#1
last night and the guitar plays extremely well. The tone sounds better, no buzzing frets, low action setup and no dull sounds coming from anywhere on the neck like it was before.
I do have a question though.
During the process and after filing the frets to make them flush with the side of the neck and prepping for the final leveling of the fret crowns, I was told to add 9-10 lbs. of weight to the guitar to simulate the string tension on the neck before leveling the frets. This didn't sound right so instead I made sure the neck was straight before skimming the crowns to level them out across the length of the neck. I used a 16" flat aluminum bar with sandpaper to do this.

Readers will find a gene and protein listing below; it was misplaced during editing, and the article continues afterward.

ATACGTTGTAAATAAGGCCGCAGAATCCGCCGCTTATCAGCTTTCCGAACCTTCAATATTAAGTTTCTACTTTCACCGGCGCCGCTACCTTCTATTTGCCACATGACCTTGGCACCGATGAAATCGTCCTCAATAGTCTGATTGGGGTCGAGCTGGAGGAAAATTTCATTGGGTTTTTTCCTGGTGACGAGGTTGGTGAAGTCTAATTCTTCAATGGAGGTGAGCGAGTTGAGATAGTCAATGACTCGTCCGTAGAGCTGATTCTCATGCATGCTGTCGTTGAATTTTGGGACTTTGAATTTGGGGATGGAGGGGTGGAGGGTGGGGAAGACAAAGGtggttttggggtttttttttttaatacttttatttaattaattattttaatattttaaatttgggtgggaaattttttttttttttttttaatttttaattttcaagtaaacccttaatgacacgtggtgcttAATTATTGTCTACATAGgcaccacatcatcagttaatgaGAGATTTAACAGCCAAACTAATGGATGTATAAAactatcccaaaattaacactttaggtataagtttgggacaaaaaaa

Now if I would have done this step with the sanding bar and with relief in the neck, there would be nothing left on most of the frets by the time the leveler hit the crowns on the relief area of the neck.
Is what I was told (add weight) correct?
The way I did it, the frets seem fine now with no issues.
#3
Quote by Explorerbuilder
You level the frets with no relief in the neck at all. Its gotta be dead straight. Then once you set it up you add the relief.

That was my thoughts to and that's how I did it. That's pretty bad when you get cursed out and told your out in left field when trying to explain this procedure to someone who has done it a dozen times.
The person kept insisting that I didn't understand that adding string tension on the neck creates relief (DUH!) and that I needed to sand the frets under string simulation by adding weight to the guitar. WTF!